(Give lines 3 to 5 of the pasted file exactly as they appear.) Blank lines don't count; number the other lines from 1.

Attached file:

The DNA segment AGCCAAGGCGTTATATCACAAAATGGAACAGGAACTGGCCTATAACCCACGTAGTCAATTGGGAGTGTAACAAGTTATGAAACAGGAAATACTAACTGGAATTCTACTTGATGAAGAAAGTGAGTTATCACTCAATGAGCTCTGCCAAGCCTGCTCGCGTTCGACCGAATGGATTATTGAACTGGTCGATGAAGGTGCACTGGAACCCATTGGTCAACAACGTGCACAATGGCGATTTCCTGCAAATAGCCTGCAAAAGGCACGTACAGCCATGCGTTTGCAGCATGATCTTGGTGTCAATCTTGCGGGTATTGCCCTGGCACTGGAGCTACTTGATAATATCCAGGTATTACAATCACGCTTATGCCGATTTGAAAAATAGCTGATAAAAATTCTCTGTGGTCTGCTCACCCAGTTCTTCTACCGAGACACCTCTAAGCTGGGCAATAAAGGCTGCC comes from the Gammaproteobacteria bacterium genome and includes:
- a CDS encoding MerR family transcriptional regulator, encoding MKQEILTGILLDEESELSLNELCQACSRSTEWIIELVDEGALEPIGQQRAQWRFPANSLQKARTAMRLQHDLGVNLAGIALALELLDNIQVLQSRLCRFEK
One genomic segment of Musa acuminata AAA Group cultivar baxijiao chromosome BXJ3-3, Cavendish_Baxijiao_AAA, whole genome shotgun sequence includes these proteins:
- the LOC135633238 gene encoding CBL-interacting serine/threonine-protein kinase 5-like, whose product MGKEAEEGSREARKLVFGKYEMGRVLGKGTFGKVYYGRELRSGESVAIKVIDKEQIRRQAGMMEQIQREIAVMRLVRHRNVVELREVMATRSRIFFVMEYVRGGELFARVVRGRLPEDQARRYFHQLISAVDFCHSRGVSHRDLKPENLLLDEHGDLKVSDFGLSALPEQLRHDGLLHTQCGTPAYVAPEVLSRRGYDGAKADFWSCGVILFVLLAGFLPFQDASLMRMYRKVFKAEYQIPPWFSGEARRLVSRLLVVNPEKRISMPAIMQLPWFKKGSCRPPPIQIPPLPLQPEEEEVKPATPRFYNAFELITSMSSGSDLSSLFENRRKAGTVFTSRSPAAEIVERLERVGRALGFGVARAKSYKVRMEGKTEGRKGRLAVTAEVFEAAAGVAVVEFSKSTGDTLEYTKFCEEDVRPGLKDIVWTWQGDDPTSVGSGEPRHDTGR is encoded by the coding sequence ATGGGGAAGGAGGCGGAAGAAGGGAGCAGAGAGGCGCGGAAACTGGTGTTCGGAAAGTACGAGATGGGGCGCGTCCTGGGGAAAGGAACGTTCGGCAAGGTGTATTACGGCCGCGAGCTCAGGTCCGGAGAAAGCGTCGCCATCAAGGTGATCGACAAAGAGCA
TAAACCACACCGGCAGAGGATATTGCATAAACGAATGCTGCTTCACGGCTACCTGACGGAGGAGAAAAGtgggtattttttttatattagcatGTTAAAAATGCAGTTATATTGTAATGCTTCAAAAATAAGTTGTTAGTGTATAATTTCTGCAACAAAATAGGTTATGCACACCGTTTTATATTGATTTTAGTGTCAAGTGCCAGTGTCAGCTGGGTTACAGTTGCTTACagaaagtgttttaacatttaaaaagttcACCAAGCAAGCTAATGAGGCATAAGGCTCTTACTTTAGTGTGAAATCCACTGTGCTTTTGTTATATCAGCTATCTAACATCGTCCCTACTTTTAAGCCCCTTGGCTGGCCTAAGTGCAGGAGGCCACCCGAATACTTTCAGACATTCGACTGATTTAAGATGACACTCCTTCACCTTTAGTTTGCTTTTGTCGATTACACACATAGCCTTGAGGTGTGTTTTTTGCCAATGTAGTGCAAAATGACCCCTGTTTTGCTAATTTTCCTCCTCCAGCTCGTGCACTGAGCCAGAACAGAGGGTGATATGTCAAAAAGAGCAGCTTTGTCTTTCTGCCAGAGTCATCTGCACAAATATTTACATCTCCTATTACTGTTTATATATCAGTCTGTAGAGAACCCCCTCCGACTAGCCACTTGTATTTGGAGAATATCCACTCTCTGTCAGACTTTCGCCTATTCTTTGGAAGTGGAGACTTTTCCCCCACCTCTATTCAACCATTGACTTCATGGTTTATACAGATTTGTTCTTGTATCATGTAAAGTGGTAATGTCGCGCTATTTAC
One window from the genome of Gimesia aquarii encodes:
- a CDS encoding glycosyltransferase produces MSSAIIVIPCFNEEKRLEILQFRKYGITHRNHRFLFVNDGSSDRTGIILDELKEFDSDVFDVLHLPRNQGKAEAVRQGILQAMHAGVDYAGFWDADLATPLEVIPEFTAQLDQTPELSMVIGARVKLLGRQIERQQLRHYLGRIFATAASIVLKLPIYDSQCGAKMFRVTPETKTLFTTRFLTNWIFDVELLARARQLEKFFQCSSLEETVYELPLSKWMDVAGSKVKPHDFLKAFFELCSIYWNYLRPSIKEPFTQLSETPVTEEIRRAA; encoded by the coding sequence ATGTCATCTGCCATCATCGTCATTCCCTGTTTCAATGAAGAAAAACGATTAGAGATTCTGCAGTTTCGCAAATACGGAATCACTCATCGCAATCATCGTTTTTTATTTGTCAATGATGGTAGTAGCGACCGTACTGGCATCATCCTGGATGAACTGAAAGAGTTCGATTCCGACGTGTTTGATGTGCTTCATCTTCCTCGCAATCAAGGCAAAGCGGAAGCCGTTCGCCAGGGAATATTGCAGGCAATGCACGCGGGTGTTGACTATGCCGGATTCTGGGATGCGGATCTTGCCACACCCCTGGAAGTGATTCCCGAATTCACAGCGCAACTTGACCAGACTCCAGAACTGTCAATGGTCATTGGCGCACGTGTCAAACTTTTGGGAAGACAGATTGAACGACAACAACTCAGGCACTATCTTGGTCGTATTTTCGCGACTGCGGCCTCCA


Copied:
One genomic segment of Musa acuminata AAA Group cultivar baxijiao chromosome BXJ3-3, Cavendish_Baxijiao_AAA, whole genome shotgun sequence includes these proteins:
- the LOC135633238 gene encoding CBL-interacting serine/threonine-protein kinase 5-like, whose product MGKEAEEGSREARKLVFGKYEMGRVLGKGTFGKVYYGRELRSGESVAIKVIDKEQIRRQAGMMEQIQREIAVMRLVRHRNVVELREVMATRSRIFFVMEYVRGGELFARVVRGRLPEDQARRYFHQLISAVDFCHSRGVSHRDLKPENLLLDEHGDLKVSDFGLSALPEQLRHDGLLHTQCGTPAYVAPEVLSRRGYDGAKADFWSCGVILFVLLAGFLPFQDASLMRMYRKVFKAEYQIPPWFSGEARRLVSRLLVVNPEKRISMPAIMQLPWFKKGSCRPPPIQIPPLPLQPEEEEVKPATPRFYNAFELITSMSSGSDLSSLFENRRKAGTVFTSRSPAAEIVERLERVGRALGFGVARAKSYKVRMEGKTEGRKGRLAVTAEVFEAAAGVAVVEFSKSTGDTLEYTKFCEEDVRPGLKDIVWTWQGDDPTSVGSGEPRHDTGR is encoded by the coding sequence ATGGGGAAGGAGGCGGAAGAAGGGAGCAGAGAGGCGCGGAAACTGGTGTTCGGAAAGTACGAGATGGGGCGCGTCCTGGGGAAAGGAACGTTCGGCAAGGTGTATTACGGCCGCGAGCTCAGGTCCGGAGAAAGCGTCGCCATCAAGGTGATCGACAAAGAGCA
TAAACCACACCGGCAGAGGATATTGCATAAACGAATGCTGCTTCACGGCTACCTGACGGAGGAGAAAAGtgggtattttttttatattagcatGTTAAAAATGCAGTTATATTGTAATGCTTCAAAAATAAGTTGTTAGTGTATAATTTCTGCAACAAAATAGGTTATGCACACCGTTTTATATTGATTTTAGTGTCAAGTGCCAGTGTCAGCTGGGTTACAGTTGCTTACagaaagtgttttaacatttaaaaagttcACCAAGCAAGCTAATGAGGCATAAGGCTCTTACTTTAGTGTGAAATCCACTGTGCTTTTGTTATATCAGCTATCTAACATCGTCCCTACTTTTAAGCCCCTTGGCTGGCCTAAGTGCAGGAGGCCACCCGAATACTTTCAGACATTCGACTGATTTAAGATGACACTCCTTCACCTTTAGTTTGCTTTTGTCGATTACACACATAGCCTTGAGGTGTGTTTTTTGCCAATGTAGTGCAAAATGACCCCTGTTTTGCTAATTTTCCTCCTCCAGCTCGTGCACTGAGCCAGAACAGAGGGTGATATGTCAAAAAGAGCAGCTTTGTCTTTCTGCCAGAGTCATCTGCACAAATATTTACATCTCCTATTACTGTTTATATATCAGTCTGTAGAGAACCCCCTCCGACTAGCCACTTGTATTTGGAGAATATCCACTCTCTGTCAGACTTTCGCCTATTCTTTGGAAGTGGAGACTTTTCCCCCACCTCTATTCAACCATTGACTTCATGGTTTATACAGATTTGTTCTTGTATCATGTAAAGTGGTAATGTCGCGCTATTTAC